If every movie shot over the past couple of years used the pandemic-required filming-restrictions to its benefit as amply as Robert Machoian’s intimately disquieting marvel of a film The Integrity of Joseph Chambers does, we would be in for a cinematic high as opposite to the real world low we’re trying to escape through the very act of going to the movies these days. Having seen dozens of movies very clearly shot during the pandemic by now, I know this to sadly not be the case—too many just feel empty, with no ideas to elucidate that sense. So even more reason to embrace a rare fruit like this, which uses the isolation of our moment to build a simple and gripping morality tale from it without ever calling attention to itself for those outside factors—Machoian’s film thrums with a timelessness stepped outside of here and outside of now, and as such feels like an immediate classic.
The Integrity of Joseph Chambers reunites Machoian with his The Killing of Two Lovers lead Clayne Crawford, and proves for a second time that we have got a serious director-actor duo to get ourselves good and energized about. (Not to mention that these people know how to title a movie memorably to boot —these are two killer titles!) Crawford plays the man of that title, although everybody just calls him Joe—the solemnity of his full Christian name spelled out end to end for us on the marquee informs us upfront that we’re meant to be somewhat removed from Joe, looking down God-like at his trial and his tribulation, and Machoian shoots the film with a similar sense of detachment. Long takes, wide shots—Joseph née Joe is usually seen as a very small man standing in a very large frame, and yet with nowhere to go.
From the start we know something’s off, although you’d be hard-pressed to pinpoint it—it’s felt in as funny ways as the crispness of Joe’s long-underwear, and the self-fetishization of his brand new mustache. We first meet him trimming that thing in the mirror, fresh as a daisy and as lived-in as a pair of still-tagged dungarees—his wife Tess (Jordana Bwester) eyes the thing suspiciously, wondering who this imposter standing at the end of her bed might be. And as with Emmanuel Carrère’s brilliant short story The Mustache (on which this film is not based but I’d be surprised to find out that Machoian hadn’t read it) that stache spells no good—a disassociation of self suddenly imminent. We never meet the Joe without the stache, before the stache, B.S.. So who be this stached man standing before us? The film knows and it knows core-deep how wobbly our outward presentations of self can be—how we can shave the hairs on our face into a new shape one morning and decide that’s who we are going to be on this day, and of what sand that foundation is formed.
Joe, we discover in conversation with his wife, is thinking about The End Of Days, which makes him more regular “Joe” like by the minute. Because who isn’t? But Joe’s decided to be proactive—he’s shaved himself a mustache and he’s bought himself a cute little hunting outfit and he’s going to go into the woods and shoot something ad show them all that he is a man who can feed his family in the ways of men throughout history. Tess in incredulous, sweetly so but still, but then she knew the Joe Before Stache—to us, even if his underwear are awfully crisp and his haircut looks expensive, well, he does have that mustache. Isn’t that what a man who shoots things and takes care of his family, in the way of generations upon generations of mustached men, looks like? Behaves? Joe manages to convince her as such, or she humors him enough anyway, and he then convinces his adolescent boy (played by Crawford’s real son) as such too. And he does it with such sweet simple good humor and kindness that we can tell from the start—this Joseph Chambers? He’s a good dude. He’s got, what’s the word? He’s got integrity.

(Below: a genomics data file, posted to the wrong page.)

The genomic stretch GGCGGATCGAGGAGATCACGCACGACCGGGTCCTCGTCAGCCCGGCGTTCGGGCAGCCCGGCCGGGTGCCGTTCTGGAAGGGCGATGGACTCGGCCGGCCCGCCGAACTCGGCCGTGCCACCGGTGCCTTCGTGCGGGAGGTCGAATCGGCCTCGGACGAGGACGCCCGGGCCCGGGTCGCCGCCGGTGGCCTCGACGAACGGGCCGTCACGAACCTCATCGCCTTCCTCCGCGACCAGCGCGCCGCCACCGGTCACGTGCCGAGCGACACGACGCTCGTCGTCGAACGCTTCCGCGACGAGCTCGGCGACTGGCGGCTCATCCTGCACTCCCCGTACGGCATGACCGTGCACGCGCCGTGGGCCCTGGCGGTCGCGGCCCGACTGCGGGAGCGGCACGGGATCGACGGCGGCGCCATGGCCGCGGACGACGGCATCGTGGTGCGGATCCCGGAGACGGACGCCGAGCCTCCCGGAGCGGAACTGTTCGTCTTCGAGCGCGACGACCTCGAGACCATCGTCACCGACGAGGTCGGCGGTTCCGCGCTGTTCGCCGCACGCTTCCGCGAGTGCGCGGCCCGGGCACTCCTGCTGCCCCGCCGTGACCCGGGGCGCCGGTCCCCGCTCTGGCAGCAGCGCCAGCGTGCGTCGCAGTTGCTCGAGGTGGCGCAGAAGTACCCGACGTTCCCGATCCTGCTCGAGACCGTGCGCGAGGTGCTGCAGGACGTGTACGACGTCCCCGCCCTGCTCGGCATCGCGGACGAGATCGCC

It’s when our Joe née Joseph Chambers gets into the woods by himself and he starts swinging around that gun and that mustache in equal measure that the titular integrity comes into question. While the film’s title might at first glance present it as a given, as an actuality of substance, “integrity” is actually more mustache-adjacent in this film’s conception of it than all that. Because is integrity a thing we can muster out of nowhere—a shape we can shave ourselves into? A thing we can conjure up with just a shovel and a determined mind? There are so many options, so many paths one can take in life that lead to one outcome or another—we can be good men with mustaches. We can be bad men with beards. I hear there are hairless people with no personalities at all even, but I wouldn’t recommend getting into their trucks at four in the morning.
Anyway everything goes to shit, and soon Joe needs to summon up his inner “Joseph Chambers” and sort out what kind of man he is, out there in those empty woods. Woods that are in theory empty, but in practice anything but—Machoian’s frames are cluttered with vertiginous knives of branch and tree forms, and his soundscape is a caophony of things moving, crying, that we cannot see. Like The Killing of Two Lovers before it The Integrity of Joseph Chambers proves these filmmakers ones not just to watch, but to actively chase. To run in the general direction of whenever you are given the opportunity. This movie’s the bomb, basically—a slow and methodical disintegration of American Masculinity as spied on from just far off enough as to give us the full devastating picture. Crawford is tremendous. Gorgeously lensed, contemplative, lightly comic when it needs to be and a shot blasted straight through our heart when it doesn’t, Joseph Chambers is one of the best films I have seen this year. Mustaches or no.